In those years the sadly departed and main player in the UK anarcho/DIY punk scene for many years, Martin ProtagNeish, was a member of the band, could you share with us your best memory of him?

Hmmm. Probably the time I got him to admit he was wrong over the etymology of the word ‘Guillemot’…

In 1993 you decided that the best way to create music for yourself and with your own rules was to set up your own label Downwarde Spiral Records, in 2014 you released your eleventh studio LP Women And Horses And Power And War. It was the best choice, in retrospect, also in longevity terms, wasn’t it?

It wasn’t really a choice. No one would touch us with a bargepole. We were regarded as being past our sell-by date and what little attention we got from the music press was derogatory. We formed the label because we had to. It has had its benefits but was never my first choice. Too much organisation, paperwork and pains in the backside. All I wanted to do was play music and photograph trains.

Politically and economically, there are parallels to be drawn between the present day and the early 1980s – do you think there’s been any great societal progress in the last thirty years? Today it seems even worse, with less hopes and more cynism and a neo-liberalism more brutal than ever.

I don’t think much has changed though – it’s just that tools like the Internet and modern communications allow us to micro-analyse it all. The 1970s/1980s was as grim a time as you could wish for – but so much happened behind closed doors.

I grew up listening to socially committed punk bands, I can easily affirm they had, and still have nowadays, a profound effect on me as individual, nowadays rock’n’roll is no longer a motivating force for youthful rebellion? Maybe music has lost the value and relevance that previously had; What’s your opinion about this?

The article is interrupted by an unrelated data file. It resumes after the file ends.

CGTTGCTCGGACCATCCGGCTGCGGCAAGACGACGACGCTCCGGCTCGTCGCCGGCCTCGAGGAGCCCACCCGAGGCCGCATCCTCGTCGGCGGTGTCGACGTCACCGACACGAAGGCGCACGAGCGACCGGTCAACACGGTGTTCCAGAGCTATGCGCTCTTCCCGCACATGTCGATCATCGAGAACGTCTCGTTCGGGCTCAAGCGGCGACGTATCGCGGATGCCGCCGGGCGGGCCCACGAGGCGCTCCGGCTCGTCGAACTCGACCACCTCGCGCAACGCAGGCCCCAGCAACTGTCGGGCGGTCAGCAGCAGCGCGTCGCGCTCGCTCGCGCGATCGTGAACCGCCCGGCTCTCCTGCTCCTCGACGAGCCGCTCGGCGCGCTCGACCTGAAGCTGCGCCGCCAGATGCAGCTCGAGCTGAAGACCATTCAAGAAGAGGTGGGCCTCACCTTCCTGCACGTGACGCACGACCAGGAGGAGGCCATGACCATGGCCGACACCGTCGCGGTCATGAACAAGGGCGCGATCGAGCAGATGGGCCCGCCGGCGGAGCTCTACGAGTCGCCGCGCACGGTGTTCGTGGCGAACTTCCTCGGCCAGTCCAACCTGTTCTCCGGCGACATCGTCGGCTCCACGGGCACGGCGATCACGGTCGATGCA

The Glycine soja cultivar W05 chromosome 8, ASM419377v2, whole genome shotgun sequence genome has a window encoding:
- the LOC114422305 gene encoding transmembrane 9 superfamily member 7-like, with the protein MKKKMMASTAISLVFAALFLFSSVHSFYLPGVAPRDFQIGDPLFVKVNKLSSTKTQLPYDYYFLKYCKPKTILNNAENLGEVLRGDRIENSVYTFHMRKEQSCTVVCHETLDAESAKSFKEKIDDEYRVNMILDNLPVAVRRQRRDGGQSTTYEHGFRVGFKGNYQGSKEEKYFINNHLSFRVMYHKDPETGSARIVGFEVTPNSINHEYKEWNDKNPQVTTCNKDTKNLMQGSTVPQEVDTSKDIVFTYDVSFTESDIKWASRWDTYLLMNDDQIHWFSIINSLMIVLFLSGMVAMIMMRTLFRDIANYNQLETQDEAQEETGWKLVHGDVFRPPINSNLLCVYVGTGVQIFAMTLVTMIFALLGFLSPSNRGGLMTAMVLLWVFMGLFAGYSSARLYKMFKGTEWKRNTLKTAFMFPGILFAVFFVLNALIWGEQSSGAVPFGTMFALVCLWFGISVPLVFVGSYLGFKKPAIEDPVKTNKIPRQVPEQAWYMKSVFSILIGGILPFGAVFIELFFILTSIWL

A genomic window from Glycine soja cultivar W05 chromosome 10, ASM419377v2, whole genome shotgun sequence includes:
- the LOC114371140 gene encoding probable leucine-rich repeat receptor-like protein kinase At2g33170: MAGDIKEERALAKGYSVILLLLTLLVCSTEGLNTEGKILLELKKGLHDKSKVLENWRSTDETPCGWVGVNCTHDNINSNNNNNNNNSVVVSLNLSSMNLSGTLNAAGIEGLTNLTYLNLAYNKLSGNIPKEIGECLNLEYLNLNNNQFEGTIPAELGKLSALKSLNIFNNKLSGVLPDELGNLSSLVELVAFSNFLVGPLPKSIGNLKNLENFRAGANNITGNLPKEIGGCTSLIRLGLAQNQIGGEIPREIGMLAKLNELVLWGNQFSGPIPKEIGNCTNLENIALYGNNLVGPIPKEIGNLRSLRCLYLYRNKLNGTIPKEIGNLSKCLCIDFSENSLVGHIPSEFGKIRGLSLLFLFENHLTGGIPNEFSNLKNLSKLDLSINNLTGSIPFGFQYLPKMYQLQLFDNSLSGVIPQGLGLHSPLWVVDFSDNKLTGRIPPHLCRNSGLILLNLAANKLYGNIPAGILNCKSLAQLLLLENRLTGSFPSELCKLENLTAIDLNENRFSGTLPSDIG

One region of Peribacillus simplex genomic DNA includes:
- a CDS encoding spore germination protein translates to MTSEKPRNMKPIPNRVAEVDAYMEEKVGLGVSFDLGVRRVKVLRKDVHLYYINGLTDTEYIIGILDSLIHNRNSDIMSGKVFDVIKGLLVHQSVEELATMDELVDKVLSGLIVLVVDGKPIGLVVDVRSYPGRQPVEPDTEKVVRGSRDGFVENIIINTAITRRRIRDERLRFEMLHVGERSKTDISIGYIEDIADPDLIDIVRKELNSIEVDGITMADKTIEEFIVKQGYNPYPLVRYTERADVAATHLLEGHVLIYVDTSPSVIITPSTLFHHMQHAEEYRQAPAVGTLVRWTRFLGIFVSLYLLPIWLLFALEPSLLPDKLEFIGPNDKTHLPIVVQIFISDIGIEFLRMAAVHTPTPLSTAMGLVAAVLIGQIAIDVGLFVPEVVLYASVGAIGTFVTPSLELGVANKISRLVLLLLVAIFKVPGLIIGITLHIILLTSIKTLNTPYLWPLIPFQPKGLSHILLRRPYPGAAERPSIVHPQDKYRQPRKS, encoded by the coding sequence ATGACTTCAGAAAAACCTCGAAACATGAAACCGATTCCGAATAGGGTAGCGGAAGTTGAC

Music is just as capable of inspiring rebellion and attitude as it always was – Punk didn’t change that. There were underground bands before and after and there still are now. The mainstream music scene has always been a waste of time and space. You just have to look under the right stone and find what inspires you.

I’ve recently read that people under the age of 24 do not have a physical connection to music and they’ve never had to make an investment, financially or with their time, to listen to it. Also that 48% of people who buy vinyl do not actually listen to it. How do you see the current state of music?

To be honest I don’t see it as important so I don’t care. I have no idea what is happening in the ‘‘music scene’’. We have operated for decades without it and continue to do so…

You often use to play stripped down acoustic sets in tiny places as duo Annie Hatcher’s keyboards; Well, as many say, folk music is all about telling stories,  yours are historical and trains inspired ones. It’s a challenging task, isn’t it? How much of your acoustic sets are improvised?

Nothing is improvised. We rehearse alternative arrangements of songs to allow us to play in different venues and to different types of audience.


Could you talk about your annual August mini-festival, the “Blyth Power Ashes”? What about the next 2017 edition?

The Ashes was a way of keeping in touch with friends and people who liked the band after we stopped touring so much. It grew into the four day sleepover it now is, but it was spontaneous and unintentional. 2017 will be the same as ever – we will be performing the entire ‘Guns Of Castle Cary’ album on the Monday night, and this year the campsite actually has a shower – so we are evolving!

To celebrate the nowadays trampled workers’ rights, next May 1st you’ll be playing a May Day Special gig at The Continental in Preston along with The Nightingales and Blue Orchids.  Did you already share the stage with them back in the days? What should the fans expect?

I think we supported them back in the mid 1980s – but we were a different band back then. Basically we’ll be doing a mixture of songs spanning over thirty years of the band’s history, but using the greater skills and knowledge acquired over the years. Don’t expect the basic grungy mess we were back then. Blyth Power only looks forward – our history is past and Ι am content for it to remain there.

Many thanks for being our welcome guest, just the last questions about  your very next plans?

Plans for another Kickstarter project soon to fund a new CD. It’s all written and partially rehearsed and it will be the best one yet.

Photo credits: Teq (1st one)

Fabrizio Lusso